futurebrightThis is the time of year when everyone is either talking about their New Year’s Resolutions or discussing 2016 market predictions.  And, more than anything else, it seems like the information technology sector has the most blog posts and articles discussing what they believe 2016 top trends will look like.

I’ve read through many of those predictions – and even shared some of them on the EMC Twitter handles.  Here are some of the predictions that have been capturing people’s attention in the twittersphere:

  • Cloud Tweaks published their 6 major tech predictions that will have an impact.  Those 6 predictions are:
    • The death of the password
    • Chip-to-cloud protection will be the new normal
    • New technologies and standards that enable consumer privacy and security will become a competitive differentiator
    • The evolving Internet of Things (IoT) will change the way we interact
    • Tagging data at source will multiply the value of Big Data
    • The fight to become the “Amazon” of IoT will intensify
  • Our own Core Blog predicts cloudy skies with clearing complexity through three distinct channels:  Flash, Hybrid Cloud, and the collision of the worlds of primary storage and protection storage.


Yes Virginia, The Internet of Things and Big Data are Real

Brian Heckert

Principal Content Editor, Dell EMC
My first long-term exposure to technology was the typewriter. I still love that invention, which really sparked my interest in writing. For the past 20 years, I have worked in high tech as a content development specialist, marketing writer, and documentation editor. Prior to working in the software industry, I was a journalist, photographer, photo editor, and military fire fighter. After hours, I enjoy spending time with family, reading, and hiking in the mountains.

The following email recently arrived from one of our readers.

Dear EMC:

Some of my colleagues say there is no Internet of Things. Or big data. Or Santa’s workshop.

Please tell me the truth; are these things real?

—Virginia from IT

The following is our response.

Virginia, your coworkers are misinformed. The Internet of Things is real. Big data is real, too. And Santa’s workshop? Well, more on that later.

Santa Internet of Things

The Internet of Things is a complex network of physical objects that are embedded with electronics, software, sensors, and remote connectivity. The IoT enables these objects to collect and exchange data.

Think about your favorite electronic toys. Many of them include little devices called sensors. Sensors collect data from the toys you interact and have fun with. The thermostat in your home that you adjust from your smartphone is one of those IoT toys. The IoT is comprised of all of these sensors in all of the gadgets, devices, and machines that we rely on that connect to the Internet. But collecting all of that data is just the beginning.

Once gathered, the data must be leveraged so that people like you can benefit from it—so lots of people can benefit from it. The IoT is the infrastructure that creates an infinite number of opportunities to integrate things with sensors and make our lives better. That’s not just a powerful concept, Virginia, it’s real! (more…)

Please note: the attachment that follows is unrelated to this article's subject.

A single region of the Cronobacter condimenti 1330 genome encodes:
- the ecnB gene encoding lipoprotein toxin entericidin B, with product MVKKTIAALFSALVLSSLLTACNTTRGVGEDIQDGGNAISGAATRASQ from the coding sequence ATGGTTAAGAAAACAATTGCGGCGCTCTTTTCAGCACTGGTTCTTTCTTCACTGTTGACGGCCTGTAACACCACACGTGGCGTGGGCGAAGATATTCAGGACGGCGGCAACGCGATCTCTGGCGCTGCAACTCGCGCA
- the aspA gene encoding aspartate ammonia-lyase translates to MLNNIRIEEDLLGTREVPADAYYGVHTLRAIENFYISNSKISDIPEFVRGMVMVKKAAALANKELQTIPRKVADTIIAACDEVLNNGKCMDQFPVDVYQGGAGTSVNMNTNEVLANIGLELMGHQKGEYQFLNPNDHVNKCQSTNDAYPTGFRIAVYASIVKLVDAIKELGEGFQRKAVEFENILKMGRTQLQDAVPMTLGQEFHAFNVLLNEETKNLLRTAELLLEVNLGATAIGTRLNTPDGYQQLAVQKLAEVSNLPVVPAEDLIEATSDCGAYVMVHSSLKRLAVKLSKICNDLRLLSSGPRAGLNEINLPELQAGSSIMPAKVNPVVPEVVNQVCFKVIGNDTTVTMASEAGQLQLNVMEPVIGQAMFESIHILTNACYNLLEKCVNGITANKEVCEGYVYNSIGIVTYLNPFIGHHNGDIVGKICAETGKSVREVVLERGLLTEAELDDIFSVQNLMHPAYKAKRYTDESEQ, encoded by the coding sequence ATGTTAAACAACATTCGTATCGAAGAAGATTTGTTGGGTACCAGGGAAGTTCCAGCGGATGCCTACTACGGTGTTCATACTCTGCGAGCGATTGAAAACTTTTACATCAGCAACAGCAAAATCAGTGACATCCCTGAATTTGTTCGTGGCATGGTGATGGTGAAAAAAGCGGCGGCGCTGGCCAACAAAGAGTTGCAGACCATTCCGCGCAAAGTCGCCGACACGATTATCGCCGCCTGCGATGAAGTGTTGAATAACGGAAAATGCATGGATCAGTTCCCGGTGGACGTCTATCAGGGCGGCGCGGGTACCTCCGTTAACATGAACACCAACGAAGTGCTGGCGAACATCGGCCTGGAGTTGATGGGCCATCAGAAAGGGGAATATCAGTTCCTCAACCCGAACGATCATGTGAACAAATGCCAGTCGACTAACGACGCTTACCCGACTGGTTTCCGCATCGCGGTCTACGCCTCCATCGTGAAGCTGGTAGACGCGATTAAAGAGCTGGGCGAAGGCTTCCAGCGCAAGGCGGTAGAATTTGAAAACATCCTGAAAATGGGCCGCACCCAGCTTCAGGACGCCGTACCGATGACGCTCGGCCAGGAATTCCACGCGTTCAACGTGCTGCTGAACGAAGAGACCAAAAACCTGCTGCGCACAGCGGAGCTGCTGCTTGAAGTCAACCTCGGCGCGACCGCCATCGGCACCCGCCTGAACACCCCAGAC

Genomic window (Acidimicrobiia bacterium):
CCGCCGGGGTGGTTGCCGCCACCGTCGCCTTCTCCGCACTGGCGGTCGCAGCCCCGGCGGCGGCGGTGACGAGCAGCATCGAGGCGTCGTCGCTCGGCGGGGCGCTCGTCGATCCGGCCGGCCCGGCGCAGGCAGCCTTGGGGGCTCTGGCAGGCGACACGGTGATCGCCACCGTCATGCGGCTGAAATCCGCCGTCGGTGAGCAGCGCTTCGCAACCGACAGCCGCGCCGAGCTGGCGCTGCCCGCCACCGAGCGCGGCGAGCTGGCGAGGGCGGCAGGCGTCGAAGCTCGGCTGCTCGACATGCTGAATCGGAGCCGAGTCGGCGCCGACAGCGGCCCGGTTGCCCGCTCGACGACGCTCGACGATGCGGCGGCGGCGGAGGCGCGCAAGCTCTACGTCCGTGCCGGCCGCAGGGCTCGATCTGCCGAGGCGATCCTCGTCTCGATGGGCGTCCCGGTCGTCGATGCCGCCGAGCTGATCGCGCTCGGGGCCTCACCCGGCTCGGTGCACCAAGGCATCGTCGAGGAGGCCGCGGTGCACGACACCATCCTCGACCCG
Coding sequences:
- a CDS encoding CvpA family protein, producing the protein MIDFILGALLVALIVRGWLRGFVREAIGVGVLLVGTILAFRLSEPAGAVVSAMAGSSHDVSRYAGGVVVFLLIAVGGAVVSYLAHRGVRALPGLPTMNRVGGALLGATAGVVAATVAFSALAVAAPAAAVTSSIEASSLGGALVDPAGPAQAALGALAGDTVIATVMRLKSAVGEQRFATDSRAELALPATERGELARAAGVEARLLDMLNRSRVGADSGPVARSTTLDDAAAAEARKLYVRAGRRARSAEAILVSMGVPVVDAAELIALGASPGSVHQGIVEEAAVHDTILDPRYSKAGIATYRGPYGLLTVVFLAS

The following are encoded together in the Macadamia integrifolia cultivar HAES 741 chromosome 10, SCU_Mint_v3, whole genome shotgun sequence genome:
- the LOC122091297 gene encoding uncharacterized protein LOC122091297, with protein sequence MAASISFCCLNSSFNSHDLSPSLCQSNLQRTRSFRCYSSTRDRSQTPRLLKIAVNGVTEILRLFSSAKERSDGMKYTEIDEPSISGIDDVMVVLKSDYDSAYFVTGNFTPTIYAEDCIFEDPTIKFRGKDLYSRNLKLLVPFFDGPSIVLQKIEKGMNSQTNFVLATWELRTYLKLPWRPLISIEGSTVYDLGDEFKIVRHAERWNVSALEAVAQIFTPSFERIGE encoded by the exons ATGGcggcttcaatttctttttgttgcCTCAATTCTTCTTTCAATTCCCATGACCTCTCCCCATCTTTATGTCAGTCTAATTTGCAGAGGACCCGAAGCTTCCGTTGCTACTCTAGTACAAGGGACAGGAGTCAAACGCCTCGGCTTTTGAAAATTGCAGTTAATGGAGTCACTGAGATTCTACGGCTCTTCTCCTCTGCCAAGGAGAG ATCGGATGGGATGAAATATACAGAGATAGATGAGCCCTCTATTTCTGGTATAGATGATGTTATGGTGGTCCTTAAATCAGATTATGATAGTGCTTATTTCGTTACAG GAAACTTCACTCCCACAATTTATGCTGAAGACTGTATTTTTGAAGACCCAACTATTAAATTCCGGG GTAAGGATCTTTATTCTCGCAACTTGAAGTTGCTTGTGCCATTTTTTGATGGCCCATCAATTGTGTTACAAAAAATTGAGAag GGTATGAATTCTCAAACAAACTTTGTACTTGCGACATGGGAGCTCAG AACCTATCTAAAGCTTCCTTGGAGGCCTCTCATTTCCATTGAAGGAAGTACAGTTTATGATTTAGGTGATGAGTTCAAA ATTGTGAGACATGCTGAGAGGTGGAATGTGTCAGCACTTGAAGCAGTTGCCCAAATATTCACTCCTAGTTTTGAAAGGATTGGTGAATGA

Genomics – a Game Changer for Medicine and Data Lakes

Jay Livens

Director, Product Marketing
Jay’s passion is technology. It started when he was a child and used to take apart flashlights and could not remember how to put them back together. You can imagine how that turned out especially when power outages occurred. However, Jay persisted and charted a course through life that included a lengthy stop in the financial services industry. After receiving an MBA from MIT’s Sloan School of Management, his path turned towards storage and he had stints with a storage reseller, a storage startup and a couple of big storage companies. After serving in multiple roles, Jay settled on marketing as his future career-path; however, he is not your typical marketer. All things technology intrigue him and he likes to know how things work, not just the marketing stuff, but how stuff really works. At Dell EMC, Jay runs field and channel marketing for the Data Protection and Storage Divisions in the Americas and looks forward to sharing his perspectives on his division, products and life in general.

The human body is an amazing machine and yet it is made up of just 20,000 gene sequences.  Think about that, everything that makes us who we are is defined in 20,000 genes – unbelievable, really.  The importance of our genome cannot be understated and so it is no surprise that scientists have extended a massive effort to sequence our genes and understand the basic building blocks of human life.genomics

A complete sequence of the genome was accomplished at the end of 2000 and was announced by President Clinton with lots of fanfare and excitement.  Yet, when we think back to the technology used, it seems quaint and even archaic.  At the time, the Pentium was Intel’s flagship CPU and it was paired with hard drives storing a whopping 50GB!  The world of computing has evolved since then with new technologies like multi-core CPUs, massive parallel processing architectures, high capacity data analytics and significant increases in I/O bandwidth. (more…)